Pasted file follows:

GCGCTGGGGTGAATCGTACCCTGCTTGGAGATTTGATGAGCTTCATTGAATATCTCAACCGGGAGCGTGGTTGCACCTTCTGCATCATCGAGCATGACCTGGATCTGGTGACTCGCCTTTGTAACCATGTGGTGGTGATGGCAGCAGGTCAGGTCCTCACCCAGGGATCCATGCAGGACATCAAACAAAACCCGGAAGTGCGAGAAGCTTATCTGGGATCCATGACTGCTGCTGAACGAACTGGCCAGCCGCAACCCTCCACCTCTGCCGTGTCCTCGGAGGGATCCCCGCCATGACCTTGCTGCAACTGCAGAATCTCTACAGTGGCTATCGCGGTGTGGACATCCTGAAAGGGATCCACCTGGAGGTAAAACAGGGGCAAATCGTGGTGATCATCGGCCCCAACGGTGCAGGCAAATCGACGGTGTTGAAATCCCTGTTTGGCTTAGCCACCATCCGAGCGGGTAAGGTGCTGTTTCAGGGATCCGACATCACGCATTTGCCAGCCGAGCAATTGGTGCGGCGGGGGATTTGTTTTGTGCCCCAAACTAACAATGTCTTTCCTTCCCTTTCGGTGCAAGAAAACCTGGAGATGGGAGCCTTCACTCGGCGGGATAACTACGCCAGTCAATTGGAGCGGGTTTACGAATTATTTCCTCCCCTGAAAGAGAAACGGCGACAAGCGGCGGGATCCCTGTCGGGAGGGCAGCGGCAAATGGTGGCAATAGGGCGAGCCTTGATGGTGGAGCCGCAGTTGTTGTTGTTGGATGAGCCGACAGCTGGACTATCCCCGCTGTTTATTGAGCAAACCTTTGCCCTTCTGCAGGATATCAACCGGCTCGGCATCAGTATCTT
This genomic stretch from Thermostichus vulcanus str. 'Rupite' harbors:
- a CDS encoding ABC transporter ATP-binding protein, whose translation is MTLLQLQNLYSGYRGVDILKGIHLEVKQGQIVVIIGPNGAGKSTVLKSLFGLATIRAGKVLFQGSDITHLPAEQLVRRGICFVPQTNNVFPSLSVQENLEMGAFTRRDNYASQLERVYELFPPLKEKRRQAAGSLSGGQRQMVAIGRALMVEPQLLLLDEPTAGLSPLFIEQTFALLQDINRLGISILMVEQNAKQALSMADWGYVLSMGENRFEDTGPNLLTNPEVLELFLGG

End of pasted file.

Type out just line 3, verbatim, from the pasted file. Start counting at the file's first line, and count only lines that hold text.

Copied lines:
- a CDS encoding ABC transporter ATP-binding protein, whose translation is MTLLQLQNLYSGYRGVDILKGIHLEVKQGQIVVIIGPNGAGKSTVLKSLFGLATIRAGKVLFQGSDITHLPAEQLVRRGICFVPQTNNVFPSLSVQENLEMGAFTRRDNYASQLERVYELFPPLKEKRRQAAGSLSGGQRQMVAIGRALMVEPQLLLLDEPTAGLSPLFIEQTFALLQDINRLGISILMVEQNAKQALSMADWGYVLSMGENRFEDTGPNLLTNPEVLELFLGG